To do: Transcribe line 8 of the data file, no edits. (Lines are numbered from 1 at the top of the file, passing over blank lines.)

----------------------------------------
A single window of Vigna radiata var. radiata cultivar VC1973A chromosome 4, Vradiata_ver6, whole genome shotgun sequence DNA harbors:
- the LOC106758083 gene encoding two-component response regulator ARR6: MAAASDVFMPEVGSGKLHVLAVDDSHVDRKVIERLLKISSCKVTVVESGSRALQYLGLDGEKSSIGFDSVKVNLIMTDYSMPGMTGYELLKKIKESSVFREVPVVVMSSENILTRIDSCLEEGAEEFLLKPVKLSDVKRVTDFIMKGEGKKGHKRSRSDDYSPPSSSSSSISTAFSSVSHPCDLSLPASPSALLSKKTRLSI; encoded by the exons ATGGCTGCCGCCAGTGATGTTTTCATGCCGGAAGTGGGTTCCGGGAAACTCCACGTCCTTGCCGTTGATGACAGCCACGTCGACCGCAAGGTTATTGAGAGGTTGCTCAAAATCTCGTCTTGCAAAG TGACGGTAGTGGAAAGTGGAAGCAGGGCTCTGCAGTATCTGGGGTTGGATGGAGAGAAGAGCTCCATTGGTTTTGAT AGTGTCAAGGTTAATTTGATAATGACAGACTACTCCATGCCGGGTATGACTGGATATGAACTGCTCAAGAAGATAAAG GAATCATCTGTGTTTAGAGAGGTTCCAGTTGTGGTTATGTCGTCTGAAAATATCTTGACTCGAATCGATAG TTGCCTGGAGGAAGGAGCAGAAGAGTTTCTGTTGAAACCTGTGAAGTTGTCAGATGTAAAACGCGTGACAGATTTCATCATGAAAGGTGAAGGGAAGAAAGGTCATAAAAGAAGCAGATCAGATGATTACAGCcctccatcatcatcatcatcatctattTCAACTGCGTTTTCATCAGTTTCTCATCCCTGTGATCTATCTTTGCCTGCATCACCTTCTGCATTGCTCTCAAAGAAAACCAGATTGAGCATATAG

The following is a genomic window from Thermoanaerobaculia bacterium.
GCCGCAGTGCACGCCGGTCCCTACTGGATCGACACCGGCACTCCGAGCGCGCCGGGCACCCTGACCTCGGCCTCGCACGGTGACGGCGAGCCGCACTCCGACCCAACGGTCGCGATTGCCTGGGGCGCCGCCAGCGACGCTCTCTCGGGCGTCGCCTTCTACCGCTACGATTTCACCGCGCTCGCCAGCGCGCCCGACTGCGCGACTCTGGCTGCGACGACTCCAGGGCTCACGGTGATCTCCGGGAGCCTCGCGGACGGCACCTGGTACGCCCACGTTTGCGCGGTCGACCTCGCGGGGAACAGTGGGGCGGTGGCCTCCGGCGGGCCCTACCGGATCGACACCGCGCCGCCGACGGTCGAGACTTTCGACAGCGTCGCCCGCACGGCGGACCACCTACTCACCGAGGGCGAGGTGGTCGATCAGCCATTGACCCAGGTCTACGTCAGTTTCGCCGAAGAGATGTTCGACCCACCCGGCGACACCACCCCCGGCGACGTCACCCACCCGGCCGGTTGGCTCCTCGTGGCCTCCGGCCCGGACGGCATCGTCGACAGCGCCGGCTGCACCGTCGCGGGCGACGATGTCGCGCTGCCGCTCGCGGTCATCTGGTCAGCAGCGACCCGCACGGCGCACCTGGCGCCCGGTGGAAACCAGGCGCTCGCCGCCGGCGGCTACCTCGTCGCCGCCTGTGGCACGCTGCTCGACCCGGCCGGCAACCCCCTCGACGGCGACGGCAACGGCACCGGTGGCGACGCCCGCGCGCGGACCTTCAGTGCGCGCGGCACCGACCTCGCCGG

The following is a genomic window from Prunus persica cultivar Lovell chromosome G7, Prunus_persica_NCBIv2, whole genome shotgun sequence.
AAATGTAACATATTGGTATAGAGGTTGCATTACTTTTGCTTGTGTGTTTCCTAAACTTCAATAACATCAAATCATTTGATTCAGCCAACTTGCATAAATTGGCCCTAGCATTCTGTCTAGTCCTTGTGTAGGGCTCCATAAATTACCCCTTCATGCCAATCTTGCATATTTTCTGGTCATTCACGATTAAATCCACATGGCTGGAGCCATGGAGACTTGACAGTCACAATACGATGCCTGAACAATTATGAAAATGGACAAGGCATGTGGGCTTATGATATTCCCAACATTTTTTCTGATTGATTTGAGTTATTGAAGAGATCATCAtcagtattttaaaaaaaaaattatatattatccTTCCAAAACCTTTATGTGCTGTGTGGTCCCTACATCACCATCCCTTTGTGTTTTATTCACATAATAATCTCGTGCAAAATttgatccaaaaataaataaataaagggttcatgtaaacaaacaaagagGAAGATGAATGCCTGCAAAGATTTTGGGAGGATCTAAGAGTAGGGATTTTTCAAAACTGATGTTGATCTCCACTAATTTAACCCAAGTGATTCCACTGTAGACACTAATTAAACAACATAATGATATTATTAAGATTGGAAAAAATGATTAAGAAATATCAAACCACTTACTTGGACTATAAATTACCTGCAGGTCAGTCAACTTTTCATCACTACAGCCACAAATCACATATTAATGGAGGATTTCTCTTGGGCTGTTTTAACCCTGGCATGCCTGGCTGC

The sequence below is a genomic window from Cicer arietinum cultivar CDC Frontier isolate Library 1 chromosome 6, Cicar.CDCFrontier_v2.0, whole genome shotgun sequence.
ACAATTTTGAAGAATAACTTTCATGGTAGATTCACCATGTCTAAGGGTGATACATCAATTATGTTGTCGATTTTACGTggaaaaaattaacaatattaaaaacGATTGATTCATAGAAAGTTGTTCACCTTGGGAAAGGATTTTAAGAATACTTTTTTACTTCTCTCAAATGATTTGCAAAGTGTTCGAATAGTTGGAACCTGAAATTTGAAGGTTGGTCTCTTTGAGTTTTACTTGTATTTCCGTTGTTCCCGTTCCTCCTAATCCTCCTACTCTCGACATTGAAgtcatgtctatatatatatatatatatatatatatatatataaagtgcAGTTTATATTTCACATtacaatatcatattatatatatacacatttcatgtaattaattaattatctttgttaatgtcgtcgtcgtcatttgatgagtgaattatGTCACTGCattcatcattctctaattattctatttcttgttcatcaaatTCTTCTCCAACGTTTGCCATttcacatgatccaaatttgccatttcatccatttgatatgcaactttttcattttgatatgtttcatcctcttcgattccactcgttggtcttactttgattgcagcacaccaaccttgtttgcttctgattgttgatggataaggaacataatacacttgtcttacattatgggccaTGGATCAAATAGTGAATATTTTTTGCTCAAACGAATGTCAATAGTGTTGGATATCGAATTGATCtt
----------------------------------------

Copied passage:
ACAATTTTGAAGAATAACTTTCATGGTAGATTCACCATGTCTAAGGGTGATACATCAATTATGTTGTCGATTTTACGTggaaaaaattaacaatattaaaaacGATTGATTCATAGAAAGTTGTTCACCTTGGGAAAGGATTTTAAGAATACTTTTTTACTTCTCTCAAATGATTTGCAAAGTGTTCGAATAGTTGGAACCTGAAATTTGAAGGTTGGTCTCTTTGAGTTTTACTTGTATTTCCGTTGTTCCCGTTCCTCCTAATCCTCCTACTCTCGACATTGAAgtcatgtctatatatatatatatatatatatatatatatataaagtgcAGTTTATATTTCACATtacaatatcatattatatatatacacatttcatgtaattaattaattatctttgttaatgtcgtcgtcgtcatttgatgagtgaattatGTCACTGCattcatcattctctaattattctatttcttgttcatcaaatTCTTCTCCAACGTTTGCCATttcacatgatccaaatttgccatttcatccatttgatatgcaactttttcattttgatatgtttcatcctcttcgattccactcgttggtcttactttgattgcagcacaccaaccttgtttgcttctgattgttgatggataaggaacataatacacttgtcttacattatgggccaTGGATCAAATAGTGAATATTTTTTGCTCAAACGAATGTCAATAGTGTTGGATATCGAATTGATCtt